With more than 250 islands, 24 country parks, six marine parks and a marine reserve, Hong Kong offers a treasure trove of natural wonders to explore and a feast for the senses. But for urban diversity researcher and National Geographic Explorer Astrid Alex Andersson, one of the greatest things about the city is that wildlife flourishes even in the heart of the concrete jungle.
“The yellow-crested cockatoo, which is a critically endangered species from Indonesia, originally came to Hong Kong [many years ago] via the wildlife trade,” says Andersson of the distinctive white birds that can frequently be glimpsed soaring above the city’s CBD. “The population that we have here now is one of the largest remaining in the world. They’re real characters, very resilient and very adaptable, so it’s an interesting situation where they are thriving somewhere completely alien.”
Andersson highlights the area in and around Hong Kong Park in Central as one of the best places to see the cockatoos – not just in Hong Kong but in the entire world – with up to 100 of them congregating there at certain times of the year. “It’s striking to see them when they roost on the skyscrapers and the sun’s going down. I’m sure the bankers on their conference calls aren’t aware that these critically endangered birds are right outside their window!”
Currently pursuing her PhD on the wildlife trade and an introduced urban population of yellow-crested cockatoos at the University of Hong Kong, 34-year-old Andersson has been immersing herself in the natural side of Hong Kong as far back as she can remember. Having arrived in the city at the age of two, when her parents relocated from Sweden, she grew up on the verdant south side of Hong Kong Island, where she delighted in exploring the natural spaces on her doorstep. “I was obsessed with finding snakes,” she says. “I wasn’t very good at it though, but it was fun. It was more the process really, just running around and looking under rocks and climbing up trees.”
This early thirst for adventure led her to seek out more of the city’s natural attractions whenever she could, a hobby which spurred her appreciation of local biodiversity. “Everyone always thinks of Hong Kong as this massive metropolitan, urbanized landscape, but about 40% of the territory is protected country parks, which have a lot of very diverse wildlife in them, everything from critically endangered pangolins to many different species of birds and a plethora of insects and amphibians and reptiles.”
Among her personal favorite areas to visit is Fung Yuen Butterfly Reserve near Tai Po, where visitors can see up to 200 species of butterfly, including over 130 that are seldom seen in Hong Kong. “It’s just magical. You feel like you’re somewhere else, not half an hour away from central Hong Kong.”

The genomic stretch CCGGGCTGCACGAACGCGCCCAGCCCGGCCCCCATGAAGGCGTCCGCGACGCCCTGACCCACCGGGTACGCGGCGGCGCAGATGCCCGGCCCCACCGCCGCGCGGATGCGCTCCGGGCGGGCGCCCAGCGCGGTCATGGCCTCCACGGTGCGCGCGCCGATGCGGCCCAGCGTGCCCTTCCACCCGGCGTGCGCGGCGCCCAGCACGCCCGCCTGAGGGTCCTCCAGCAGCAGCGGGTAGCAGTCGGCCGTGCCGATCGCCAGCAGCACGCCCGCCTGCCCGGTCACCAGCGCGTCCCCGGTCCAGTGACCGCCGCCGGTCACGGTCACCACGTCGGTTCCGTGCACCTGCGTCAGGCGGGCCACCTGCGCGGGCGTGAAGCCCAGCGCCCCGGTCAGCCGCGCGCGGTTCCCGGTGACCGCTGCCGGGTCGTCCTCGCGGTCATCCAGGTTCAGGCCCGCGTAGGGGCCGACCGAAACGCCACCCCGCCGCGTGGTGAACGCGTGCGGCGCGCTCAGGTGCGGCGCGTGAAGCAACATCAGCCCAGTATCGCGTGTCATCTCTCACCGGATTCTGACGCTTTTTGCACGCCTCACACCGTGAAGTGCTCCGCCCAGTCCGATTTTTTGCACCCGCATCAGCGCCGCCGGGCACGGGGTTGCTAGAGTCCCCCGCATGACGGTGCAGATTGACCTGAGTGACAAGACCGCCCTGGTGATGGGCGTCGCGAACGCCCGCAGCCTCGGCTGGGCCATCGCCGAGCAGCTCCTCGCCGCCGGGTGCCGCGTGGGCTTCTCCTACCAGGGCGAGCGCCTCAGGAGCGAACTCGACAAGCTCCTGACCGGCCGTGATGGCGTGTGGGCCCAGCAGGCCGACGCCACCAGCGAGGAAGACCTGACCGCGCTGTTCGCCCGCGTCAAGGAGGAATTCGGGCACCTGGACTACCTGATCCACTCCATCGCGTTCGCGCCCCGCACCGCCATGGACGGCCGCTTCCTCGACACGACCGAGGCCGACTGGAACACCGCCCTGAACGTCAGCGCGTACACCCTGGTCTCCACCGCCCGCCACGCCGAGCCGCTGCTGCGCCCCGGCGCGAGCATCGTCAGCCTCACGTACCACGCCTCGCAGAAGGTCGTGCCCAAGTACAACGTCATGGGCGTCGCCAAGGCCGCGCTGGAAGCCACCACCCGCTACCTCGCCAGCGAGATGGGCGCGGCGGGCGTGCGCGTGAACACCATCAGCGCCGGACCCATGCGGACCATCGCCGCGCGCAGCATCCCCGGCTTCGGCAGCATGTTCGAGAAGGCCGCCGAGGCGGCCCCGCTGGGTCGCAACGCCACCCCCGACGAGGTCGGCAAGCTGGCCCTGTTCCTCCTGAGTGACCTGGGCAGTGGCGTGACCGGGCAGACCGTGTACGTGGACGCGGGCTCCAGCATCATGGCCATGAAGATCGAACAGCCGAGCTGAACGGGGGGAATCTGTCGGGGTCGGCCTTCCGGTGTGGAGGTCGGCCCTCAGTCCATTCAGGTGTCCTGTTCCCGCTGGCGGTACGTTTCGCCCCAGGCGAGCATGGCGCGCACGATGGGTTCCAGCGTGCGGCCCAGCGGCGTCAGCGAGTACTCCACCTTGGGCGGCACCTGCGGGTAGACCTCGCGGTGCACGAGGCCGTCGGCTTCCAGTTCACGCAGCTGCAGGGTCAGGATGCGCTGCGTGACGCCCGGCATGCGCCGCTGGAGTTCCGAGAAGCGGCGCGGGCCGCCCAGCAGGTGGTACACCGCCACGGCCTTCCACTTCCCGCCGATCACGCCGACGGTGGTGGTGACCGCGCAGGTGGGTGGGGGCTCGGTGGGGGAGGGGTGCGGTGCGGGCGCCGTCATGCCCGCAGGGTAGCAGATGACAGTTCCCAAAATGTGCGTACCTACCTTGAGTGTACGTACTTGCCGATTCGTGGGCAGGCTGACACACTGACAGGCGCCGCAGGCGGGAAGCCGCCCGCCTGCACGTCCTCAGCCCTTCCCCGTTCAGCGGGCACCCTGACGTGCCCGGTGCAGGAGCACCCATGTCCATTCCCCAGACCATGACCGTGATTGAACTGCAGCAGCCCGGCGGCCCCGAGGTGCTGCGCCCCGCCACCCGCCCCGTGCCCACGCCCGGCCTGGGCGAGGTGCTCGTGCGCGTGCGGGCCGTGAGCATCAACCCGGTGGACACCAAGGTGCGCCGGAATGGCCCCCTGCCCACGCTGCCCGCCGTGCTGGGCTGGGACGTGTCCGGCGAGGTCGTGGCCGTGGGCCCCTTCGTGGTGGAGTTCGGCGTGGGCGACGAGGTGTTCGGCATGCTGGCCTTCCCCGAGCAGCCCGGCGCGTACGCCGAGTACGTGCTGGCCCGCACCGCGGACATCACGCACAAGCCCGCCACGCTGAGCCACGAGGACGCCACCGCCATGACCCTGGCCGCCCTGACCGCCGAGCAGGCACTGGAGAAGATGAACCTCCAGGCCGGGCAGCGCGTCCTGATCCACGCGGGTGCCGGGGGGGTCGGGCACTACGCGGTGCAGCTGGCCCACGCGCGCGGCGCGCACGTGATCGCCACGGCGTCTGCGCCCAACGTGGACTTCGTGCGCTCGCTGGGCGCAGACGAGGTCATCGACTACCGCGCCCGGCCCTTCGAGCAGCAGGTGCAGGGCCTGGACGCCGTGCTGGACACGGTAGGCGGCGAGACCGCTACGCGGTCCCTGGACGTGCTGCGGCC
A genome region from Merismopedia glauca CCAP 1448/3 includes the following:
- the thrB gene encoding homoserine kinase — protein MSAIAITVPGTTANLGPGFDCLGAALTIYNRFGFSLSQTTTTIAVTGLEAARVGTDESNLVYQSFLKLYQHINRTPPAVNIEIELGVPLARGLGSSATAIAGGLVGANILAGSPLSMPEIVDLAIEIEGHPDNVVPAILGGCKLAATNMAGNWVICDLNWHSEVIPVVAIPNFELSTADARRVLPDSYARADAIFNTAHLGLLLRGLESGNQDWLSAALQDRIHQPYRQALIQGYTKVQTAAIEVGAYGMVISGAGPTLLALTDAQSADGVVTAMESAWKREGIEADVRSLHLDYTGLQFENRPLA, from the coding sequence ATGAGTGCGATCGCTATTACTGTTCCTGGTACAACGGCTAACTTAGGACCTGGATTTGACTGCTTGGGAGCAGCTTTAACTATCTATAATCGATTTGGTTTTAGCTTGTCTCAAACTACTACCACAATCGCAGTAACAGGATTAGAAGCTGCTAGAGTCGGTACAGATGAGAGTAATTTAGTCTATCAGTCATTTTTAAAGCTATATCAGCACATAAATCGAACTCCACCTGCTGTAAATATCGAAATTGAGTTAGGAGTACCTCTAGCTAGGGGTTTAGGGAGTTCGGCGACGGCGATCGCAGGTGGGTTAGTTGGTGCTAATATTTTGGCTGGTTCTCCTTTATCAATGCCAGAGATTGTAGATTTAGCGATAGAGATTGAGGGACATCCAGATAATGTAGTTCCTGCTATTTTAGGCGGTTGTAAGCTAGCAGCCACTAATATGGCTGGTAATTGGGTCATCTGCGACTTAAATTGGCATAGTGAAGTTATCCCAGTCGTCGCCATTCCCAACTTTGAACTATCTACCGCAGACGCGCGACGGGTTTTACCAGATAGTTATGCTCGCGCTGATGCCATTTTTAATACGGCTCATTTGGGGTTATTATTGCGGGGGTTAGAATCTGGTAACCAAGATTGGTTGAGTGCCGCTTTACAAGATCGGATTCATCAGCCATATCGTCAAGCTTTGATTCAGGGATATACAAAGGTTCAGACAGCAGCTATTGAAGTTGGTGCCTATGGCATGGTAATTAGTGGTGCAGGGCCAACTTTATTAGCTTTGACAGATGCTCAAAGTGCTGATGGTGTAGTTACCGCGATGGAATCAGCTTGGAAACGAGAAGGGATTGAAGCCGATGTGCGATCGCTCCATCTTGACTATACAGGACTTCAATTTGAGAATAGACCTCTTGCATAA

As well as the more than 240 species of butterfly that are found in Hong Kong, representing around one-sixth of the total number of species found in the whole of China, the territory is also home to more than 550 species of birds, or over a third of the nation’s total, and Andersson points to Mai Po Nature Reserve as one of the best places for those wishing to see some of Hong Kong’s more unusual feathered friends. “It’s an important stopover for migrating birds, so at certain times of year you can go there and see pretty rare species and species that you don’t commonly see in Hong Kong,” she says.
Andersson also recommends the jungle-set hiking trails around Hok Tau Reservoir in Pat Sin Leng Country Park and, for a taste of Hong Kong’s freshest produce, Au Law Organic Farm near Yuen Long, where visitors can sample delicious, naturally cultivated vegetables and honey. “It really is heartwarming to know that those types of places persist, where people are still farming organic local vegetables, or they’re keeping bees and they’re making their own honey. That’s a side of Hong Kong that I don't think many people even know exists.”
Ultimately, says Andersson, Hong Kong is a great example of how humans can coexist in harmony with nature, and this is something that everyone who lives in or visits the city should help to treasure. “As a city, in terms of sustainability going forward, we need to continue to maintain this coexistence with nature and encourage it where we can and support it where we can,” she says. “That to me is the new frontier of conservation, because as Asia – in particular, tropical parts of Asia – becomes more and more urbanized, that will be the way we can conserve all the species that we find.”
In terms of her own personal mission, Andersson says that she hopes to not only communicate her research to the general public, but also to engage them in conservation and get them interested and participating in data collection, environmentalism and raising awareness. “Because if you engage the general public or people who live in cities, and pique their interest in conservation and environmental research, then that’s how we can achieve a sustainable future that involves humans and wildlife coexisting together in even the most cosmopolitan setting like Hong Kong.”